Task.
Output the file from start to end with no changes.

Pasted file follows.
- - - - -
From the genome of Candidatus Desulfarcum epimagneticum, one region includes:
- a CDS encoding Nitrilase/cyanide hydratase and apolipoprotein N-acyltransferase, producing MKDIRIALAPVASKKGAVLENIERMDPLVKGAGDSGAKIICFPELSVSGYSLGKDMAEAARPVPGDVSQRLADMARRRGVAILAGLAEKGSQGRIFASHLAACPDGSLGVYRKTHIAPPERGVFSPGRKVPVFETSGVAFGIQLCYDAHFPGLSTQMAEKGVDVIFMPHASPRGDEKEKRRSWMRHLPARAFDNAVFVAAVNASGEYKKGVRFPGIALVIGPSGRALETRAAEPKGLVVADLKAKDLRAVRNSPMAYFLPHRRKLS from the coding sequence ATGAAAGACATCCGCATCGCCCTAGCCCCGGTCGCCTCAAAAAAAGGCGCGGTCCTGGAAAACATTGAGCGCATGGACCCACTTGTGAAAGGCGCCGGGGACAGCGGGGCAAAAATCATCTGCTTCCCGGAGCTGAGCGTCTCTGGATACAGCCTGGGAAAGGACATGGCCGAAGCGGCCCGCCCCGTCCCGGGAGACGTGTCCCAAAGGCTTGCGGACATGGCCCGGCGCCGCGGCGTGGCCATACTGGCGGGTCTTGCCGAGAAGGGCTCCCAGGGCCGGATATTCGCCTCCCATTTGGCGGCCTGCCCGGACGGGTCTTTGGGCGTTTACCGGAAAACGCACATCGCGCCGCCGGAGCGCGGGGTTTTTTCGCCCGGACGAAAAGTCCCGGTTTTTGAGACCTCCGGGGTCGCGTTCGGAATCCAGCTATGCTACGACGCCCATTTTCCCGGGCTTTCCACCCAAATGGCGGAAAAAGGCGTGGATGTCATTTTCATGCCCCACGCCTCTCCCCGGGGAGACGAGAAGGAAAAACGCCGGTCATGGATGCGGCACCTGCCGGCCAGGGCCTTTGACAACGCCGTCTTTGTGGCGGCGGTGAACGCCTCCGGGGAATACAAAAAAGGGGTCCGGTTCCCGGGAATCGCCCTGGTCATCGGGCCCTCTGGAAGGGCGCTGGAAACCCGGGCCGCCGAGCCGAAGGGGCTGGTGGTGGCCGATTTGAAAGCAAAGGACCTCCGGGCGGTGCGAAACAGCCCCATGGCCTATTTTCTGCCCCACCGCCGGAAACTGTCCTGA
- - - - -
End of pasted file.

From the genome of Candidatus Desulfarcum epimagneticum, one region includes:
- a CDS encoding Nitrilase/cyanide hydratase and apolipoprotein N-acyltransferase, producing MKDIRIALAPVASKKGAVLENIERMDPLVKGAGDSGAKIICFPELSVSGYSLGKDMAEAARPVPGDVSQRLADMARRRGVAILAGLAEKGSQGRIFASHLAACPDGSLGVYRKTHIAPPERGVFSPGRKVPVFETSGVAFGIQLCYDAHFPGLSTQMAEKGVDVIFMPHASPRGDEKEKRRSWMRHLPARAFDNAVFVAAVNASGEYKKGVRFPGIALVIGPSGRALETRAAEPKGLVVADLKAKDLRAVRNSPMAYFLPHRRKLS from the coding sequence ATGAAAGACATCCGCATCGCCCTAGCCCCGGTCGCCTCAAAAAAAGGCGCGGTCCTGGAAAACATTGAGCGCATGGACCCACTTGTGAAAGGCGCCGGGGACAGCGGGGCAAAAATCATCTGCTTCCCGGAGCTGAGCGTCTCTGGATACAGCCTGGGAAAGGACATGGCCGAAGCGGCCCGCCCCGTCCCGGGAGACGTGTCCCAAAGGCTTGCGGACATGGCCCGGCGCCGCGGCGTGGCCATACTGGCGGGTCTTGCCGAGAAGGGCTCCCAGGGCCGGATATTCGCCTCCCATTTGGCGGCCTGCCCGGACGGGTCTTTGGGCGTTTACCGGAAAACGCACATCGCGCCGCCGGAGCGCGGGGTTTTTTCGCCCGGACGAAAAGTCCCGGTTTTTGAGACCTCCGGGGTCGCGTTCGGAATCCAGCTATGCTACGACGCCCATTTTCCCGGGCTTTCCACCCAAATGGCGGAAAAAGGCGTGGATGTCATTTTCATGCCCCACGCCTCTCCCCGGGGAGACGAGAAGGAAAAACGCCGGTCATGGATGCGGCACCTGCCGGCCAGGGCCTTTGACAACGCCGTCTTTGTGGCGGCGGTGAACGCCTCCGGGGAATACAAAAAAGGGGTCCGGTTCCCGGGAATCGCCCTGGTCATCGGGCCCTCTGGAAGGGCGCTGGAAACCCGGGCCGCCGAGCCGAAGGGGCTGGTGGTGGCCGATTTGAAAGCAAAGGACCTCCGGGCGGTGCGAAACAGCCCCATGGCCTATTTTCTGCCCCACCGCCGGAAACTGTCCTGA